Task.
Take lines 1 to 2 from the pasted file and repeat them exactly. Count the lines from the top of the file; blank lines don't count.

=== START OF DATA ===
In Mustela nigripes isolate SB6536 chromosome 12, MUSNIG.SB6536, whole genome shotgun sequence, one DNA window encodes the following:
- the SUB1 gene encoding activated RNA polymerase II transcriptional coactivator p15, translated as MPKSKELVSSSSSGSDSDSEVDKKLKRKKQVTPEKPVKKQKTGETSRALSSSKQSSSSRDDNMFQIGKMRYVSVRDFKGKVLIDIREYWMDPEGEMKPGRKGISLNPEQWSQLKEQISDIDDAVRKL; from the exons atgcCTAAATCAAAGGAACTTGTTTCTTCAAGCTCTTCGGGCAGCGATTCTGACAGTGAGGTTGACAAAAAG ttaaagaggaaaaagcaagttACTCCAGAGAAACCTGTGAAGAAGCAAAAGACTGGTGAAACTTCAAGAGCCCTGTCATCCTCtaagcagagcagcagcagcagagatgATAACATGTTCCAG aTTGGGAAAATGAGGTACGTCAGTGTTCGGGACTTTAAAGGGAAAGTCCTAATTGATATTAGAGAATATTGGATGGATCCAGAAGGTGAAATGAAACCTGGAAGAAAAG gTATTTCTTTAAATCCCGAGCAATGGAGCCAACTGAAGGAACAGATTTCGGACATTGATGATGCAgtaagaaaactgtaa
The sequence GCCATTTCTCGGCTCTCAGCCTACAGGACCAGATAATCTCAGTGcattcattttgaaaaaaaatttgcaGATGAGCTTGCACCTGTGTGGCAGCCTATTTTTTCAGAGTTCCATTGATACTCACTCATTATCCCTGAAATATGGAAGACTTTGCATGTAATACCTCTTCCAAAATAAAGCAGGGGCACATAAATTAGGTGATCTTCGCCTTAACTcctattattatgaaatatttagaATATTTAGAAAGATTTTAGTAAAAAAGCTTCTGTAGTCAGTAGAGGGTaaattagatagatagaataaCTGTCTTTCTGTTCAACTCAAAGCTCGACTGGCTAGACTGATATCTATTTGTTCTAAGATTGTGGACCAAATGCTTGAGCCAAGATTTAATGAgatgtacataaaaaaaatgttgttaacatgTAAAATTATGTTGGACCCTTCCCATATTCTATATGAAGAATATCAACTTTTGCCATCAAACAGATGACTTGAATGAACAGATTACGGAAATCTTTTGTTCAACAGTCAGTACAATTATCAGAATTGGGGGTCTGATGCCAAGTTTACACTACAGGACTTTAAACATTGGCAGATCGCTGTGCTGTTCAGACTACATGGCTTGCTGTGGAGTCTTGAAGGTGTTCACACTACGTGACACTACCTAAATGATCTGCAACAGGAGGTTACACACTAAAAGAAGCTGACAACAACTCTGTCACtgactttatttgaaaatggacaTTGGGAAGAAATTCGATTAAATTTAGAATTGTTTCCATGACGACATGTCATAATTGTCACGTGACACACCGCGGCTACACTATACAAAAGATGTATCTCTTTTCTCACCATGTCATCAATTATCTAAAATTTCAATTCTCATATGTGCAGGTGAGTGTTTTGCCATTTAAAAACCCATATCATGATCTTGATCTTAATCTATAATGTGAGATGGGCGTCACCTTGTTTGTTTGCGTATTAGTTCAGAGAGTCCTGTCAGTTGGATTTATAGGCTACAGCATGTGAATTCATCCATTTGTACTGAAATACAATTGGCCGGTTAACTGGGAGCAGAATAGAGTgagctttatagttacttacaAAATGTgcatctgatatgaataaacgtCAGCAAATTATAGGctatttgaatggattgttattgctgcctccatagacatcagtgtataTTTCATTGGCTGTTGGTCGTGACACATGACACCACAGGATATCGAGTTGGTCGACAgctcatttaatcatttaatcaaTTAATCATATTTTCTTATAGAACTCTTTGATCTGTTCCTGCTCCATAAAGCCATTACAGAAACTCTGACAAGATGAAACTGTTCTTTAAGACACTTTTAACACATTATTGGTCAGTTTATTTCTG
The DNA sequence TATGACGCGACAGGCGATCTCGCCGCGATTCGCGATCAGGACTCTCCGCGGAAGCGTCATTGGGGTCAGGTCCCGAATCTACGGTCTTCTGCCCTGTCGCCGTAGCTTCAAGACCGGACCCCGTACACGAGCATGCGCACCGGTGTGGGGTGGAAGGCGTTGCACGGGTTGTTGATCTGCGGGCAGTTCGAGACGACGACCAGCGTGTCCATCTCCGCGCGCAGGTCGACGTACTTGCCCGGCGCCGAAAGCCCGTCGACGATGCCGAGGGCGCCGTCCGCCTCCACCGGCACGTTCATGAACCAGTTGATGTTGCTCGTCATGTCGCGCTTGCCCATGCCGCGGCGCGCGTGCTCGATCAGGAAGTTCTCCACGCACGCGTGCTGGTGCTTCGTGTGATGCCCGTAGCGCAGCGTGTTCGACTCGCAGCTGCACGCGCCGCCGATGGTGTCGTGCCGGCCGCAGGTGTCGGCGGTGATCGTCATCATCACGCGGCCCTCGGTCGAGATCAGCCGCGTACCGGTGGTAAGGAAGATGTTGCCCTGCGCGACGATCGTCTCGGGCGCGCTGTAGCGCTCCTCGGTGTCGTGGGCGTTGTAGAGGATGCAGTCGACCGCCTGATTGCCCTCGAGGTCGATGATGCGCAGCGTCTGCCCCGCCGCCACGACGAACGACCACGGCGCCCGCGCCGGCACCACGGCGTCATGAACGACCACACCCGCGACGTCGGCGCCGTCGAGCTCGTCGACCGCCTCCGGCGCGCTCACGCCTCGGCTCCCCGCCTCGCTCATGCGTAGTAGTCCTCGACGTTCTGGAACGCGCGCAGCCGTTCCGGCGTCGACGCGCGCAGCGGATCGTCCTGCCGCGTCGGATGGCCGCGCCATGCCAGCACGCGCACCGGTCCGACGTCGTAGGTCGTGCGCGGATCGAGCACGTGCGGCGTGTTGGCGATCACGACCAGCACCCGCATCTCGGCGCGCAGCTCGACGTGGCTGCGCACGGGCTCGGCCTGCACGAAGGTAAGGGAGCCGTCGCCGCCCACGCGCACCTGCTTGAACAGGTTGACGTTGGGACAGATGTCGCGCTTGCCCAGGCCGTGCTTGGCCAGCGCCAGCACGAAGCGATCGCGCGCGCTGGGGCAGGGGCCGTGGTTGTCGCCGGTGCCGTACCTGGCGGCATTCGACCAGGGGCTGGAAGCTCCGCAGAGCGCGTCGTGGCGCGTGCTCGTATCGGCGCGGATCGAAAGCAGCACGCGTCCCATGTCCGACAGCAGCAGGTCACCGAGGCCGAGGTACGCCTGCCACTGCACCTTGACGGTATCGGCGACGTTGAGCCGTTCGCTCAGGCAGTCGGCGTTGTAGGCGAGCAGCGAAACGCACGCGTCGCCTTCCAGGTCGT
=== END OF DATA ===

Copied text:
In Mustela nigripes isolate SB6536 chromosome 12, MUSNIG.SB6536, whole genome shotgun sequence, one DNA window encodes the following:
- the SUB1 gene encoding activated RNA polymerase II transcriptional coactivator p15, translated as MPKSKELVSSSSSGSDSDSEVDKKLKRKKQVTPEKPVKKQKTGETSRALSSSKQSSSSRDDNMFQIGKMRYVSVRDFKGKVLIDIREYWMDPEGEMKPGRKGISLNPEQWSQLKEQISDIDDAVRKL; from the exons atgcCTAAATCAAAGGAACTTGTTTCTTCAAGCTCTTCGGGCAGCGATTCTGACAGTGAGGTTGACAAAAAG ttaaagaggaaaaagcaagttACTCCAGAGAAACCTGTGAAGAAGCAAAAGACTGGTGAAACTTCAAGAGCCCTGTCATCCTCtaagcagagcagcagcagcagagatgATAACATGTTCCAG aTTGGGAAAATGAGGTACGTCAGTGTTCGGGACTTTAAAGGGAAAGTCCTAATTGATATTAGAGAATATTGGATGGATCCAGAAGGTGAAATGAAACCTGGAAGAAAAG gTATTTCTTTAAATCCCGAGCAATGGAGCCAACTGAAGGAACAGATTTCGGACATTGATGATGCAgtaagaaaactgtaa